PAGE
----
A. A. Helal, A. A. Heddaya, and B. B. Bhargrava
Kluwer Academic Publishers, Boston, 1996, 176 pp.
ISBN 0-7923-9800-9, $118.50
Computing in the 1990s has reached the state of distributed computing. A basis of this form of computing is a distributed computing system, which is built on the following three components: (a) personal computers, (b) local and fast wide area networks, and (c) system and application software.
By amalgamating computers and networks into one single computing system and providing an appropriate system software, a distributed computing system has created the possibility of sharing information and peripheral resources. Furthermore, these systems improved performance of a computing system and individual users through parallel execution of programs, load balancing and sharing, and replication of programs and data. Distributed computing systems are also characterized by enhanced availability, and increased reliability.
Replication is the key to providing high availability, fault tolerance, and enhanced performance in a distributed computing system. As companies move toward systems that are more open and distributed, replication is becoming increasingly important in the ability to provide data and services that are current, correct and available, which is a key factor in maintaining a competitive advantage over rivals.
However, replication has also generated some serious challenges. For example, when a replica is updated, how do we propagate such an update to other replicas? If multiple replicas are updated simultaneously and some of the updates conflict one another, how do we resolve the conflict? How do we deal with the situation where a replica is down and then subsequently recovered? How do we deal with network partitions? Not surprisingly, considerable research efforts have been directed towards the solution of these challenges. However, most of the research results are scattered among many journals, conference proceedings, theses, and technical reports. The book by Helal, Heddaya and Bhargava has gathered the best material of these research results and formed a coherent collection that includes definitions, theoretical background, algorithms, annotated bibliographies of commercial and experimental prototype systems, and more than 200 references.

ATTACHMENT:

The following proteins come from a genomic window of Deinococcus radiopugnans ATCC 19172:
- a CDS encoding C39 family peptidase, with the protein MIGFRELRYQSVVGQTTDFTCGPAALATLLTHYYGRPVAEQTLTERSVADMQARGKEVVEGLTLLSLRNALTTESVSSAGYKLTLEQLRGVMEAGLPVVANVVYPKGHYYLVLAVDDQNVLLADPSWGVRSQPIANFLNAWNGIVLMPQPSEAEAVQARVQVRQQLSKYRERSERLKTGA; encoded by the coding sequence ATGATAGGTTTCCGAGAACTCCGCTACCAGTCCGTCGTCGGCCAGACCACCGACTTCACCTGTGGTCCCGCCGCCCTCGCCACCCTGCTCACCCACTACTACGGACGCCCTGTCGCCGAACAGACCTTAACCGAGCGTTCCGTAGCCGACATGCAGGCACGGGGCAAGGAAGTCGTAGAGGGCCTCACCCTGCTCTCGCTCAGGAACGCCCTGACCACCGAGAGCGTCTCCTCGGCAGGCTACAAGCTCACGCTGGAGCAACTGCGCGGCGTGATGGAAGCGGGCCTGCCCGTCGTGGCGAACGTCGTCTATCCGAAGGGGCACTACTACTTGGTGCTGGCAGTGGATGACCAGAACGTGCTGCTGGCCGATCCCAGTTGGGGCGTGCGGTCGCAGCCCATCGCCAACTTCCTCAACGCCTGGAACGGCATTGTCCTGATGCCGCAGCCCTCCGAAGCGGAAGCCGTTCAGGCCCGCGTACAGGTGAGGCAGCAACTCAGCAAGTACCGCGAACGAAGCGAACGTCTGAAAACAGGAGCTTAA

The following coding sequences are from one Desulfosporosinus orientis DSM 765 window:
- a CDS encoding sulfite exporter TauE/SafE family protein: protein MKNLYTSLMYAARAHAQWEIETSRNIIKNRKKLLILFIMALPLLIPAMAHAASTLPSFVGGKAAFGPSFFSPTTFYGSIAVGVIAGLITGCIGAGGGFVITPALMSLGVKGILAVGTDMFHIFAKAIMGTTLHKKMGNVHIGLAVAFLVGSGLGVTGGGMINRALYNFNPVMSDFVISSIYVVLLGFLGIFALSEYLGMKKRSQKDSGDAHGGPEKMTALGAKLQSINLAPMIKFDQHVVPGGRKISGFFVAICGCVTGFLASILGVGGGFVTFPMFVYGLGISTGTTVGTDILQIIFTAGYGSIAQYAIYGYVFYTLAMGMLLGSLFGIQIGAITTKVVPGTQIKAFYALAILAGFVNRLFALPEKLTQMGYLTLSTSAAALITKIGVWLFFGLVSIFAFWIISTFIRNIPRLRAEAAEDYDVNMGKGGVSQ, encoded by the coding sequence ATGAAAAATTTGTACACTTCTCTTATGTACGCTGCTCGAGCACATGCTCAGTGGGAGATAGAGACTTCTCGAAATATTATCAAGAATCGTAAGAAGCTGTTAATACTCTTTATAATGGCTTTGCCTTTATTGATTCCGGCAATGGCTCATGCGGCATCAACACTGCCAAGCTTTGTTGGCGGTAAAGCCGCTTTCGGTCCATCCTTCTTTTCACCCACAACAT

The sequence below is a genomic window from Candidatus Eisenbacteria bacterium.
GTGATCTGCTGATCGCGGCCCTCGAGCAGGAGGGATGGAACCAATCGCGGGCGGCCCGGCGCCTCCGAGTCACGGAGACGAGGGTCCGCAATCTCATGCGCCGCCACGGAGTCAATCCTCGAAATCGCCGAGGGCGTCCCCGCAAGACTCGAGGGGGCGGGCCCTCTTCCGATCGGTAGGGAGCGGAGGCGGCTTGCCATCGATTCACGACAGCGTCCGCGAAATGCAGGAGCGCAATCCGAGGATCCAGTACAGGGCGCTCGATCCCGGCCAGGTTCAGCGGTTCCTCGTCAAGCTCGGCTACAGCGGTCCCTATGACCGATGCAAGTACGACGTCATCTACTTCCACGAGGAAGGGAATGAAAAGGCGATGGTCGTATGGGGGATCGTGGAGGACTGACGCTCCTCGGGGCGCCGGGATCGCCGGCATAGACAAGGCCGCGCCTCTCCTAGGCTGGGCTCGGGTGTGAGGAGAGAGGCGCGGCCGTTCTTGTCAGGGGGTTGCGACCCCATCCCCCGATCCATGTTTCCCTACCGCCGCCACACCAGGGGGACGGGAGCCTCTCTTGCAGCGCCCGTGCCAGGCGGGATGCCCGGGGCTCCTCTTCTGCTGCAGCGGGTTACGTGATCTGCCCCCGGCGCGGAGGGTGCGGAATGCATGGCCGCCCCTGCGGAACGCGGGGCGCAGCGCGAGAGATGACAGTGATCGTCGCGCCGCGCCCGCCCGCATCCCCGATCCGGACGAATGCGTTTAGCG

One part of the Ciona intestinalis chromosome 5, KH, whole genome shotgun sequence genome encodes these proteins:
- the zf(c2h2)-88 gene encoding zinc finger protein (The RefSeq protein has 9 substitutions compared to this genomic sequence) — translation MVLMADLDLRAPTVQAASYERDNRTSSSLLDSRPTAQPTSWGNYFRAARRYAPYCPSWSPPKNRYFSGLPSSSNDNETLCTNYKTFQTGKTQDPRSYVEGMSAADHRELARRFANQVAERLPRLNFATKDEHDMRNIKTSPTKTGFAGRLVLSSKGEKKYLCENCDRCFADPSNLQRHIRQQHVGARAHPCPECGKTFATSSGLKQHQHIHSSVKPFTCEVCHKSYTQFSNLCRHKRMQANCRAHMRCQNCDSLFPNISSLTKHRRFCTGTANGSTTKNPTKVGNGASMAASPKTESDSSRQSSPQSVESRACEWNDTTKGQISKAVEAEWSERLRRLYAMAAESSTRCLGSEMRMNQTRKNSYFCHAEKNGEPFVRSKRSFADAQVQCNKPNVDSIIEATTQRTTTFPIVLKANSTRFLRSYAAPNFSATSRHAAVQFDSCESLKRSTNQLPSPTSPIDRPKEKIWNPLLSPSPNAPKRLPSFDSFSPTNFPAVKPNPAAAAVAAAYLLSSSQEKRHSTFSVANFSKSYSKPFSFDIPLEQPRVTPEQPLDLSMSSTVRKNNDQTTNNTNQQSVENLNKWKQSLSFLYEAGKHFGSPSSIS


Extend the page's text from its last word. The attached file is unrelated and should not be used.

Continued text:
This book classifies the entities that can be replicated on a distributed computing system into the following categories: (a) data, (b) process, (c) objects, and (d) messages. After the introduction on the goals and main approaches of replication techniques, the book uses individual chapters to describe major methods for each of the above replication categories. The main focus of this part, however, is on the replication of data. The book also contains two chapters on the replication issues in heterogeneous, mobile, and large-scale systems, and on the future of replication techniques.
Apart from the normal chapters, the book contains a rich set of appendices that are very useful for further studies of replication techniques. These appendices include brief descriptions of two dozen commercial and experimental systems that use replication techniques, annotated bibliographies of selected literature on various topics of replication, and an introduction on serializability theory. Each annotated bibliography contains an overview of the specific topic and is written by an invited expert in that field. The combination of the normal chapters and appendices cover the entire spectrum of replication, from definitions, concepts, theories, algorithms, techniques, to systems.
The book serves as an excellent introduction and roadmap to the issues of replication. Although it does not provide a detailed description of every replication techniques and systems, the book covers most of the fundamental work that allows the reader to understand the roots of these techniques and systems, and to find the ways to search for the details. This book is a valuable reference book for anyone studying replication techniques or implementing replication systems, specifically, it can be very useful to post-graduate students, practitioners, and beginning researchers of this exciting field.
School of Computing and Mathematics,